Our February issue (on newsstands now) features Timeless Land, an excerpt from our December 1944 issue. In it, writer Faith Baldwin recounted a trip she had recently taken from Prescott to the Grand Canyon in late March. That got LaRocque DuBose, an Arizona Highways reader who now lives in Scottsdale, Arizona, thinking about his own experience at the Canyon in winter. He sent us the following, and we thought we'd share it with you.
Your reproduction of Faith Baldwin’s story of her 1944 visit to the Grand Canyon was especially interesting to my wife and me. We followed her seven years later on our honeymoon. We were married on January 29, 1951, in San Antonio, Texas, and intended to go to California for our honeymoon. But our plans took an absolutely wonderful change.
When we arrived in Flagstaff after spending the night in Winslow, I suggested that we make a detour and go up to the Grand Canyon for lunch. My wife agreed, so we drove up to the east entrance and stopped at the Desert View Watchtower. I had been to the Canyon many years before, but the huge magnificence floored me all over again. We drove along the South Rim, stopping here and there at overlooks, and then reached Bright Angel Lodge in time for lunch. There was snow on the ground, but the weather was quite mild, around 45 degrees.
When we finished lunch, I said, to my wife, “You know, I wouldn’t mind just forgetting about California and spending the rest of our time here.” Her face broke into a broad smile and she said, “Let’s do it!” So I went to the front desk and asked if they had any vacancies. The desk clerk laughed and said, “Counting rangers, tourists and restaurant and retail staff there’s a total of 55 people on the South Rim right now. Yes, we have a vacancy.”
He booked us into a nice cabin whose name I still remember as being Supai 3. It had a wide window looking straight across the canyon to Bright Angel Gorge, a fireplace which the porter got going for us and he brought us more wood every day.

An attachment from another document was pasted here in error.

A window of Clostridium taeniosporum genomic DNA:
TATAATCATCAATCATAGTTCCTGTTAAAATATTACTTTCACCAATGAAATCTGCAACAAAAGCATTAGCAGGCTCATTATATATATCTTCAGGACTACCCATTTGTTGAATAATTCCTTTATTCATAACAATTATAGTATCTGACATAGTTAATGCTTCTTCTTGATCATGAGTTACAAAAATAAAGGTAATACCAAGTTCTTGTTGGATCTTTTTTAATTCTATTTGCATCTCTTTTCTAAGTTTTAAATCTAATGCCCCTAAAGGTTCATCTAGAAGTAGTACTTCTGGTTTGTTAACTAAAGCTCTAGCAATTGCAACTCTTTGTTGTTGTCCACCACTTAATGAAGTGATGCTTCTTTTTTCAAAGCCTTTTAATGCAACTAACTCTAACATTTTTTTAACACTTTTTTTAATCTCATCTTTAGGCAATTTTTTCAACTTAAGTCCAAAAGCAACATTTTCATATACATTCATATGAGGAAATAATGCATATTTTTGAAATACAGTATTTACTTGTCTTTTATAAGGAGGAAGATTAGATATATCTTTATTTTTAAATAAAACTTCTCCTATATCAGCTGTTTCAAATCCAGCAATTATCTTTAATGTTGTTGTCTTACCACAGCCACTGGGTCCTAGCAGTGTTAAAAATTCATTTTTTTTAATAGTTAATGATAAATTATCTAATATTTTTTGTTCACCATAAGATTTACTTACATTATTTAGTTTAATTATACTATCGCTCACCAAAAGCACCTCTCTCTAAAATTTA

For the next several days we visited probably every lookout on the South Rim. Deer would approach our car and try to stick their head in the window. Back at Bright Angel Lodge, we would sit on the low wall overlooking the Canyon and let birds and chipmunks eat out of our hands. After dinner on some nights, as the sun was setting over the Canyon, my wife would sit at the piano in the lobby and play DeRose’s “Deep Purple,” which matched what was going on in the canyon, and it always drew an audience of employees and a few tourists.
One morning about dawn we were walking up to the lodge for breakfast, and all of a sudden there was a very loud bang. I thought, “Oh, my God! That ranch house down in the Canyon must have exploded.” I looked down into the Canyon but could see no signs of fire. When we got to the lobby, I told the desk clerk what we’d heard, and he said, “Yes, that was an atom bomb test up in Nevada. We saw the flash 36 minutes ago.”
El Tovar was not open during the winter season in those days, but our two sons and their wives booked us a suite in it for the weekend of our Golden Wedding Anniversary. Oh, what memories that evoked!
We were entranced with Arizona on that honeymoon trip, and after almost 50 years of moving around the country, we wound up in Scottsdale, happy to have, finally, “come home.”
DuBose adds: "As mentioned, we were married on January 29, 1951, the coldest night in the history of San Antonio, Texas, -4° F. (Yes, that's a minus sign!) There was an ice storm covering south Texas and all roads were closed. There were no train, planes or buses, and about two-thirds of the friends and family we'd invited to our wedding were unable to make it. As a result of not being able to drive, we were "ice bound" in the Bridal Suite of the most expensive hotel in San Antonio for five days, an accommodation which I had booked for only our wedding night. And it was expensive, $20.00 per night! (A regular room was $4.00 per night.)
"That expense and loss of expected days made it more advisable for us to delete California from our itinerary and stop at the Grand Canyon. That was a fortuitous set of circumstances and we've been happy for the past 63 years that things worked out as they did."
Photo: From left, LaRocque DuBose, wife Estelle, son Adam, daughters-in-law Kelly and Linda, and son Denis at the Duboses' golden wedding anniversary at the Grand Canyon. | Courtesy of LaRocque DuBose